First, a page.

Employer Liability and Defense: COVID-19 Litigation in California


The world has been turned inside-out by the continued spread of the novel coronavirus. Millions of families have suffered the death of a loved one or watched their livelihoods slip away. The United States has been unwittingly center stage in the COVID-19 global health crisis. With mandatory quarantines, widespread business closures, and questionable stimulus efforts to keep the country moving, Americans are having to continually pivot to survive as a nation.  

If you live in California, you may have noticed that businesses are taking every precaution to open up their establishments in the safest ways possible. But that isn’t without its own set of challenges. Not only do business owners have to comply with strict guidelines to avoid going out of business, but there is an ever-emerging risk of being sued should an employee or customer contract COVID-19 while on their premises. California is one state that has paid added attention to creating protections for business owners and employees that are impacted by COVID-19 legal disputes. 

COVID-19-Related Lawsuits in California 

Are you a California business owner and worried about being liable if a customer or employee contracts COVID-19 on your watch? Do you want to protect your investments and business while also keeping your staff and customers safe? Well, we have your back. Here are three of the most important factors you should understand regarding California COVID-19 legislation and liability. 

Avoid Unlawful Termination & Discrimination Lawsuits in California  

One way to preemptively defend yourself against COVID-19-related litigation is to be objective about every situation and make sure you are being reasonable. This will help you reduce your liability. Base layoffs on criteria that are focused on performance metrics and measurable data. Meaning, if an employee has not been showing up to work or if their output is lacking, these factors may be grounds to terminate their employment. 

Make sure you can prove these shortcomings, so that there is no way for ex-employees to claim they were unfairly terminated or discriminated against. As a business owner, make sure that you are setting expectations for your staff fairly, across all roles and departments. This will help you defend yourself against any claims that you expect more productivity from one employee and not the other, otherwise called favoritism. This will establish that your labor practices are consistent and fair across the board. 

Follow All Labor Laws & Guidelines 

As a business owner, you should hold yourself to the highest standard of compliance and continue to follow all local, state, and federal laws. In addition, you should adhere to the guidelines currently in place by the Centers for Disease Control and Prevention (CDC) and the Occupational Safety and Health Administration (OSHA). This will help ensure that you are not liable for negligence or in violation of workers’ compensation laws. 

  • Ensure that you provide employees with adequate personal protective equipment (PPE) as defined by the CDC and enforce mask-wearing rules throughout every level of your company or establishment. Consider temperature checks for employees as well.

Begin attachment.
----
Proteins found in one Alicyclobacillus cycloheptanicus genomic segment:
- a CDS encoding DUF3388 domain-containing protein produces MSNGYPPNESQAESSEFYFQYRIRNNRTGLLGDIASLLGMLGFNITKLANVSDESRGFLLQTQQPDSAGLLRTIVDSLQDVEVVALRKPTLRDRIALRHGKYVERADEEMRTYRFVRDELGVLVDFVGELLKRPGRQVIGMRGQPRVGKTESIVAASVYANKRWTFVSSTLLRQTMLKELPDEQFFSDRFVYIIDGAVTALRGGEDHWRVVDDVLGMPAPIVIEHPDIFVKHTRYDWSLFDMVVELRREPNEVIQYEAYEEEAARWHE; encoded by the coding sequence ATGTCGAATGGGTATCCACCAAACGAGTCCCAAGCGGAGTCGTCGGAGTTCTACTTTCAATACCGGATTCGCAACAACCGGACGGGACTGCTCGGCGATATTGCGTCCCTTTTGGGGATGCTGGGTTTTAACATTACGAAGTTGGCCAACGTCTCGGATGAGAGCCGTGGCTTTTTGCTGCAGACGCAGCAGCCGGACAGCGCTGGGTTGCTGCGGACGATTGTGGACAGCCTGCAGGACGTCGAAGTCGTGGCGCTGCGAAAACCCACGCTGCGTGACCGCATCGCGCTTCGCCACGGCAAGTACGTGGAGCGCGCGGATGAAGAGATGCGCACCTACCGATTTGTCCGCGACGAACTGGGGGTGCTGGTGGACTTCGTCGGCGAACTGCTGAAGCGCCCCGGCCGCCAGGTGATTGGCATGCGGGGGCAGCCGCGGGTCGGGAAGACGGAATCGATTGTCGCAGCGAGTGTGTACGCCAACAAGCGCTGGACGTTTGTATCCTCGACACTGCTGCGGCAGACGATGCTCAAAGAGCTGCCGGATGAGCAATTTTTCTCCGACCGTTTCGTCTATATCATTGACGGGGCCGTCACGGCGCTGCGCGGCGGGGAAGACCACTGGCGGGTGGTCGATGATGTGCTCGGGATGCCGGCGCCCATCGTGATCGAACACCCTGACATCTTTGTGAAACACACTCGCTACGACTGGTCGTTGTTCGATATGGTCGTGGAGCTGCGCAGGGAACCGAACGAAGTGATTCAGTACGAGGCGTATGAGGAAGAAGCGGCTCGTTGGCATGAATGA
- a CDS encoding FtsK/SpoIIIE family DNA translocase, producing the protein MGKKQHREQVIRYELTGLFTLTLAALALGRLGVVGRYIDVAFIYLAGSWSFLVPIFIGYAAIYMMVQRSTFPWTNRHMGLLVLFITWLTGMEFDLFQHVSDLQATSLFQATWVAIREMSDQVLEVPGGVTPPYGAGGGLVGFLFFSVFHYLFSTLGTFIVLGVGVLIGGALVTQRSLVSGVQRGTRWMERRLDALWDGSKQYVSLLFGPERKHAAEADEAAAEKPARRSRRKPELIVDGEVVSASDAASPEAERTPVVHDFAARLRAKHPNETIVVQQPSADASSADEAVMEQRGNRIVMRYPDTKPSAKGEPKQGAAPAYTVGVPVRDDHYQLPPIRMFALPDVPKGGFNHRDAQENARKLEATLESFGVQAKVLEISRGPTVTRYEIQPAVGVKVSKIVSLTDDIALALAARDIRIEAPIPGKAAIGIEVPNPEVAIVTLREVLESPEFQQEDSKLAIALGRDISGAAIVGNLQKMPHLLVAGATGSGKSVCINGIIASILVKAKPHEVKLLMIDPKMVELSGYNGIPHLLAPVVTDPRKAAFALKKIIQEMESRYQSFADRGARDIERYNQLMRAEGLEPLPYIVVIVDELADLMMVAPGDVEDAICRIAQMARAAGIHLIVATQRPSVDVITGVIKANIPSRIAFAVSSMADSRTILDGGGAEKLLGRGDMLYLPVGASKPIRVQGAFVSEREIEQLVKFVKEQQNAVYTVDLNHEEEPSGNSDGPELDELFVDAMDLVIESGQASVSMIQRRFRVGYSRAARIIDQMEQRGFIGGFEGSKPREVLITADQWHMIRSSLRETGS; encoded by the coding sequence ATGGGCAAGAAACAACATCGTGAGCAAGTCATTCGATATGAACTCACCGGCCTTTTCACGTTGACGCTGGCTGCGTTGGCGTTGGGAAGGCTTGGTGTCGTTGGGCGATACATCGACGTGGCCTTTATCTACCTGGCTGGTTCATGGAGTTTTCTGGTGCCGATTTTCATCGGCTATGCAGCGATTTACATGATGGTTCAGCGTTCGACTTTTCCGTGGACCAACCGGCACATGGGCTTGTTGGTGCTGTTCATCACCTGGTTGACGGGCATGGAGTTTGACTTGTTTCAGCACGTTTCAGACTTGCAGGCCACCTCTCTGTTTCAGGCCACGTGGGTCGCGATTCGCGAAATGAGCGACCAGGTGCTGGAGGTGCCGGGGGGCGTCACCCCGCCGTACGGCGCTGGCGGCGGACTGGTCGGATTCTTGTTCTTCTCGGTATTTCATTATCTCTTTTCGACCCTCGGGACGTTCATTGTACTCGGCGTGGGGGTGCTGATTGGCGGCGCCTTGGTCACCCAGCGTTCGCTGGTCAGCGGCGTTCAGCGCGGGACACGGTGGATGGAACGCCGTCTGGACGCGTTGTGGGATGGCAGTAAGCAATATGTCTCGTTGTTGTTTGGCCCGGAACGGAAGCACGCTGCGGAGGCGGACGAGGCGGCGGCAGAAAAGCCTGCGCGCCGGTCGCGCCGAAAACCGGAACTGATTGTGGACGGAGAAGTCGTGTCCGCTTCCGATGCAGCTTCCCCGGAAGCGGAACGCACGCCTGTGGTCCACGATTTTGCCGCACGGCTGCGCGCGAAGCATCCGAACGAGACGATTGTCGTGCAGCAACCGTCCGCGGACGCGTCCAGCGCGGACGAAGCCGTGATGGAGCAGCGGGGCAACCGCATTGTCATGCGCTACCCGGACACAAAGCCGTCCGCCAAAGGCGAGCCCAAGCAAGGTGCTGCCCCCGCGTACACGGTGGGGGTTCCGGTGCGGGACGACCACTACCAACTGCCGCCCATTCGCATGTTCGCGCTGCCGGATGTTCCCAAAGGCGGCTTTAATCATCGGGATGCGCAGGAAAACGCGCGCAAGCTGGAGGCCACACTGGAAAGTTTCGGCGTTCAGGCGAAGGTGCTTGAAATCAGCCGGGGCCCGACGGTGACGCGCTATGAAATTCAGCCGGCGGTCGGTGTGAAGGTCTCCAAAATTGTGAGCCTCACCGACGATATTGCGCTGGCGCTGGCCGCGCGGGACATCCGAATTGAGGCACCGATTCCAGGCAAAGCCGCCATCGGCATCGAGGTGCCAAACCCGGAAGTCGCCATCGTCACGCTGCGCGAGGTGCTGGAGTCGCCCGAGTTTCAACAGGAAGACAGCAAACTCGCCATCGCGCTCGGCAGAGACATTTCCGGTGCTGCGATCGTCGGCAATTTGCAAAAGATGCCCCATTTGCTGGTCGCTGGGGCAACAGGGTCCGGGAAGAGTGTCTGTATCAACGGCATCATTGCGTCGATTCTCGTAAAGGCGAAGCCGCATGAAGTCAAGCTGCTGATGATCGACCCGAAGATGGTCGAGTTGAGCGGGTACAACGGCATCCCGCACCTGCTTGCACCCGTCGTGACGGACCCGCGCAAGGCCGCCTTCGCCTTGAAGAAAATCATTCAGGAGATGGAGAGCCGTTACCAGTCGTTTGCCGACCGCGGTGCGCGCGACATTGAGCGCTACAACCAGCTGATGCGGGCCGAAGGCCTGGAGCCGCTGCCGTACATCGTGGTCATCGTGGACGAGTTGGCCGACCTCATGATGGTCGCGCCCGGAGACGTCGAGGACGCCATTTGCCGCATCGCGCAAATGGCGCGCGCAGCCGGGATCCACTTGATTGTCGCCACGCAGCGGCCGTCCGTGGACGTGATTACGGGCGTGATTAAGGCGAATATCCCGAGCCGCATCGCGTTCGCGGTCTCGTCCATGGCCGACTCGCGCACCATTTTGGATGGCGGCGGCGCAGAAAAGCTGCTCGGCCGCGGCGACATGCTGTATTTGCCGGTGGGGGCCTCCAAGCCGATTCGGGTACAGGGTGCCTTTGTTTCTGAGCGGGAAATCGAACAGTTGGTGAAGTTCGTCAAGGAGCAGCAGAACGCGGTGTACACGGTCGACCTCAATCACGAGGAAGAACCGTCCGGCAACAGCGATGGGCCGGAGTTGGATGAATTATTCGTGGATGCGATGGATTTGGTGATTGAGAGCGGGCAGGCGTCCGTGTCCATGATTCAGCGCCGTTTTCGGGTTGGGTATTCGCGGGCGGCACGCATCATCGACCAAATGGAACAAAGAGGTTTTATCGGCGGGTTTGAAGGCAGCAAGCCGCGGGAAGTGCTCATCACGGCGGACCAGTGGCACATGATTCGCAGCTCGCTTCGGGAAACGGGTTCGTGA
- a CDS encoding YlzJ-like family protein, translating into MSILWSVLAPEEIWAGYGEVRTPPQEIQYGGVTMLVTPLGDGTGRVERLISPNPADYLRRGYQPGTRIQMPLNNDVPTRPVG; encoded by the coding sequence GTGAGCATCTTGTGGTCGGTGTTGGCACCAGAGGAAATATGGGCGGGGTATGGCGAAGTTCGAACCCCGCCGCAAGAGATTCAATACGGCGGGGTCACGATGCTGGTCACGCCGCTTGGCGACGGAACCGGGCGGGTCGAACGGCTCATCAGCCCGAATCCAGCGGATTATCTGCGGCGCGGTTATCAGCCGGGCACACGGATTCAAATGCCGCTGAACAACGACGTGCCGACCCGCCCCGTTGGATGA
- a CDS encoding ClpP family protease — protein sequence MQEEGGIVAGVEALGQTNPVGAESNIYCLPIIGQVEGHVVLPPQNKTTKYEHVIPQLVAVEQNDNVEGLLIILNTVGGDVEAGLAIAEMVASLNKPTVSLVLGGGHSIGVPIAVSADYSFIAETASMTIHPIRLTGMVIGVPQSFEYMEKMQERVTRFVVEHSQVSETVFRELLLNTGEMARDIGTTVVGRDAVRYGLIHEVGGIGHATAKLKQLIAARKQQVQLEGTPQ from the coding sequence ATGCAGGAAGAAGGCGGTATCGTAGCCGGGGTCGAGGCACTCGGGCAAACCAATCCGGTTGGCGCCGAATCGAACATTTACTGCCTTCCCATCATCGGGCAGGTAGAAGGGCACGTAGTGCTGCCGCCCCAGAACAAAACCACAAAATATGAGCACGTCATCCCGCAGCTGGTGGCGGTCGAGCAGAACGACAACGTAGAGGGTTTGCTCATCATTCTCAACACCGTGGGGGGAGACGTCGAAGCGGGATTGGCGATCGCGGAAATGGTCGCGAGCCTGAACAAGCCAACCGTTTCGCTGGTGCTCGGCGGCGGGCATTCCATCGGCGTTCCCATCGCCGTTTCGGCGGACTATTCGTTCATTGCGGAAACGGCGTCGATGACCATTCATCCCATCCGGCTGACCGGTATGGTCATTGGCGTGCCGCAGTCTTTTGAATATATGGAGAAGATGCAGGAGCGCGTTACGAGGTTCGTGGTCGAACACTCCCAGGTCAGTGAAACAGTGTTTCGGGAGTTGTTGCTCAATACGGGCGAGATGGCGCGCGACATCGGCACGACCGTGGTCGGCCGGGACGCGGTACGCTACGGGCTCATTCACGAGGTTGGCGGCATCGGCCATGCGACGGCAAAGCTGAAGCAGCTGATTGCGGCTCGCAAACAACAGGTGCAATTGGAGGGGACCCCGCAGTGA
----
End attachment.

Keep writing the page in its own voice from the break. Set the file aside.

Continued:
• Put in place cleaning and sanitation routines and make sure everyone complies. Implement social distancing procedures and ensure that it is clearly posted for both employees and customers to see. 
  • Continue to offer fair wages, paid leave, and sick days that meet all federal, state, and local guidelines. 

Does the California WARN Act Apply to You as an Employer?

According to the Employment Development Department of California (EDD), “Chapter 4, Part 4, Sections 1400-1408 of the Labor Code, the WARN Act protects employees, their families, and communities by requiring that employers give a 60-day notice to the affected employees and both state and local representatives prior to a plant closing or mass layoff.” The WARN Act applies to any employer or business that has at least 75 employees. 

This thoughtful legislation provides employees and their families with advance notice of unemployment to give them ample time to adjust, reconfigure finances, and seek employment alternatives. This includes providing time to obtain skills or certificates needed to secure another job or to pursue alternative employment opportunities. 

Consider Pros and Cons of COVID-19 Liability Waivers

Due to the increased risk of customers and employees contracting COVID-19 while in a place of business, many business owners are adopting the use of COVID-19 liability waivers that insulate them from litigation. The question becomes, are these waivers enforceable under California law? Here are two things to consider. 

  • For Customers: If it is proven to not violate public policy, these waivers are likely enforceable in commercial buildings, whether they may be a restaurant or retail space. 
  • For Employees: Typically, current California laws do not favor waivers. You may find that even if you have signed waivers, your protections are limited in discrimination cases and when mass furloughs have taken place. Consider public opinion as well. In the age of social media, you may want to refrain from enforcing such waivers if the optics are bad. However, they may serve as an added layer of protection, depending on the situation. 


OakTree Law is open for business during the COVID-19 crisis. If you’re in need of an experienced Los Angeles business attorney that can help defend you and your business against civil litigation, reach out to OakTree Law now. We’ll help you properly navigate the complicated waters of California liability laws as it pertains to coronavirus in the workplace. Serving clients in Los Angeles, Orange County, and throughout Southern California, OakTree is here for you. Call us at 888-219-0654 for a free phone consultation today!